Our test shotgun was manufactured at the Izmash Legion Factory in Russia, utilizing the Kalashnikov gas system. This gas system reduces felt recoil and is capable of shooting in either single-shot operation, allowing use of all the gases to increase the velocity of the round, or in the standard semi-auto mode. It will shoot both 23⁄4-inch and 3-inch magnum shotshells, using an adjustable two-position gas system. Using the higher setting prevents high-power loads, such as slugs and buckshot, from damaging the receiver. The looser clearances offered in an AK design result in high reliability, which we saw in our testing. We had no function failures of any type with the Saiga, even though we used several different magazines with different capacities, including a massive drum magazine.

Though we loved the Saiga’s reliability, there are some nits to pick. The metalwork is rough and sharp, especially on the mount on the left side of the receiver. The lack of a rubber buttpad makes the stock slip around in the shoulder socket and does nothing to soften recoil.

The trigger pull isn’t overly heavy at 6.6 pounds, but it has about a half-inch of takeup before creeping toward release. The rear sight was crudely fashioned and was only drift-adjustable in a machined-in slot in the barrel. If we were buying new, we’d pick an adjustable sight version for just a few dollars more.

Our Team Said: Despite its flaws, the Saiga 12 gauge is a hoss that’s affordable. It accepts stick magazines up to 30 rounds that make it faster to fire and reload than the KSG, and it cycled with a 50-round drum magazine if it came down to fighting off a horde of zombies. It’s a lot of gun for the money, in our opinion.


Comments (6)

bee o bee: You must have gotten a bad bunch of magazines. I have around 8 30-round(and a bunch of 20-rounders) ProMags for my Mini-14 and haven't had any problems with any except 1(I dropped it then ran over it with a 4x4). They've had a LOT of rounds through them over 12 or so years. So far, as long as I keep them clean they work. Don't know who makes the OEM magazines for Ruger's Mini-14's but they need to take lessons from ProMag - have had to trash 5 factory mags that would not work no matter what I did. Sounds like ProMag has periodic QC problems.

Posted by: Tower gunner | January 26, 2015 10:28 PM    Report this comment

I would like to have seen the review of the KSG to know what its problems were. Also, how about a head-to-head with the UTAS UTS15.

Posted by: Jim in Houston | December 11, 2014 4:37 PM    Report this comment

Shoguns the best weapon(s) for home defense? NOT LIKELY!

1) Long guns, unless you practice with them, can be hard to manage in confined spaces, such as your home, and can more easily be taken from you or used to control you by an intruder, especially one who is bigger, stronger, faster.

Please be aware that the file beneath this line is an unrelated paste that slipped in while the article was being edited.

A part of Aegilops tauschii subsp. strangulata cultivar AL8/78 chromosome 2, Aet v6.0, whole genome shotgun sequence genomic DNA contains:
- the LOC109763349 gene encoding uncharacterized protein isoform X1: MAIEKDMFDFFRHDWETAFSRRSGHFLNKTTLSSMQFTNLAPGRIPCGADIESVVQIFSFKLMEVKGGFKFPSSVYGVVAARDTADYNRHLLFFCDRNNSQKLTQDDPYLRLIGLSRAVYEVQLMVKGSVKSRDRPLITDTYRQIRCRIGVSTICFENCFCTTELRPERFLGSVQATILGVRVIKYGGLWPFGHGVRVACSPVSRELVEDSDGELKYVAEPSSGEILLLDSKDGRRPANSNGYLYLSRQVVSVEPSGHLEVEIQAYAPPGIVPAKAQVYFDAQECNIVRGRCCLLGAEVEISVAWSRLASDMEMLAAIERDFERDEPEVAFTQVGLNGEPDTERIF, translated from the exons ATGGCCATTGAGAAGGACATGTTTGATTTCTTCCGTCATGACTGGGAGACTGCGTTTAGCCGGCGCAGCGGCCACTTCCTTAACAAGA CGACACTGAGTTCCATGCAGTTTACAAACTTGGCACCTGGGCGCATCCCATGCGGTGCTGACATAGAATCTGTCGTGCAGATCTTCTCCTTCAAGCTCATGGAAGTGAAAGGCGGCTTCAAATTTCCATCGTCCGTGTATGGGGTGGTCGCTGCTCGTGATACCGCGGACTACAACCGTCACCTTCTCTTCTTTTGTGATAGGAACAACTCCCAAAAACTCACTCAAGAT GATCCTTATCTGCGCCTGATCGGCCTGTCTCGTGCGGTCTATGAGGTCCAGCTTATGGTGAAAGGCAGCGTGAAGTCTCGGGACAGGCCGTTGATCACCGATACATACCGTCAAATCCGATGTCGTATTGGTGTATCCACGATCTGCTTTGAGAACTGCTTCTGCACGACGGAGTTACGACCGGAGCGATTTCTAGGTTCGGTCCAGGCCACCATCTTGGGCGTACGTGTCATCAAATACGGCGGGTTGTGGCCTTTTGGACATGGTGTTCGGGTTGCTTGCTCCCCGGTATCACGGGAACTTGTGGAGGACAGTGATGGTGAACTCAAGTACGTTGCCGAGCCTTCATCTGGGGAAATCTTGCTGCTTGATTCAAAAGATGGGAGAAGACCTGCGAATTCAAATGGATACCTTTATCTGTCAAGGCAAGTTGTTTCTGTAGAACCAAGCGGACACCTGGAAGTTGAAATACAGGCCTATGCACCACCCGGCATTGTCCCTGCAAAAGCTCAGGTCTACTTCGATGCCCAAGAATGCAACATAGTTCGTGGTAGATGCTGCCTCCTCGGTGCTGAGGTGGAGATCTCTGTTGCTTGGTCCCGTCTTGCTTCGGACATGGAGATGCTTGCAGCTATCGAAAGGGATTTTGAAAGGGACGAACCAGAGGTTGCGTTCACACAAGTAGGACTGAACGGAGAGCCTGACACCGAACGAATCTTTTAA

2)Shotguns, especially 12 ga variety, recoil sharply.
3)Shotguns are VERY NOISY and emit a lot of gas along with the lead. Be prepared for permanent hearing damage as well as disorientation following discharge. It will set off your smoke alarms.
4)They discharge a number of fairly high velocity pellets and even using the FBI recommended #4 buck shot, cause a great deal of minute blood splatter (You don't know where this guy has been or who with do ya'?). Cleanup and exposure to the resulting bio-contamination WILL BE A PROBLEM.
5)If you miss, goodbye wallboard.

Posted by: mwp2634 | December 11, 2014 2:52 PM    Report this comment

> nmgene: This is just my 10 cents opinion. I too think ProMag magazines are junk. I bought one about a year ago for my Mini-14 that was advertised as being "100% TIG welded" and when I got it unwrapped it only took a quick cursory glance to see that it was nothing more than traditional spot welding that looked like whomever did it was stoned on meth and also drunk. Very sloppy workmanship. Never again!

Posted by: bee O bee | December 11, 2014 12:20 PM    Report this comment

I agree with your assessment of the Saiga line of shoulder arms. I have a Saiga 12 and a Saiga .308. Both are rugged and reliable, and they are quite reasonably priced..... Actually when I bought them, it was a few years back, so they were even less than what they are now. I haven't had any issues with the magazines, but I haven't put a whole lot of ammo through them either. They make very good "car guns" that can be carried around in the trunk without too much concern for the nicks and dings that they get.

Posted by: canovack | October 3, 2013 2:24 PM    Report this comment

I have a saiga in 223. It performs very well except with the junk promag magazines. A lot of the acceseries for aks and saigas are junk. I had to buy 2 different scope mounts. The first one I had to put almost .070 of shims under the rear to get it to get on paper. It was a mount with a lever to lock it on the side. The second one used 3 allen screws to hold it and works great. These are great guns and very reasonably priced.

Posted by: nmgene | October 3, 2013 1:40 PM    Report this comment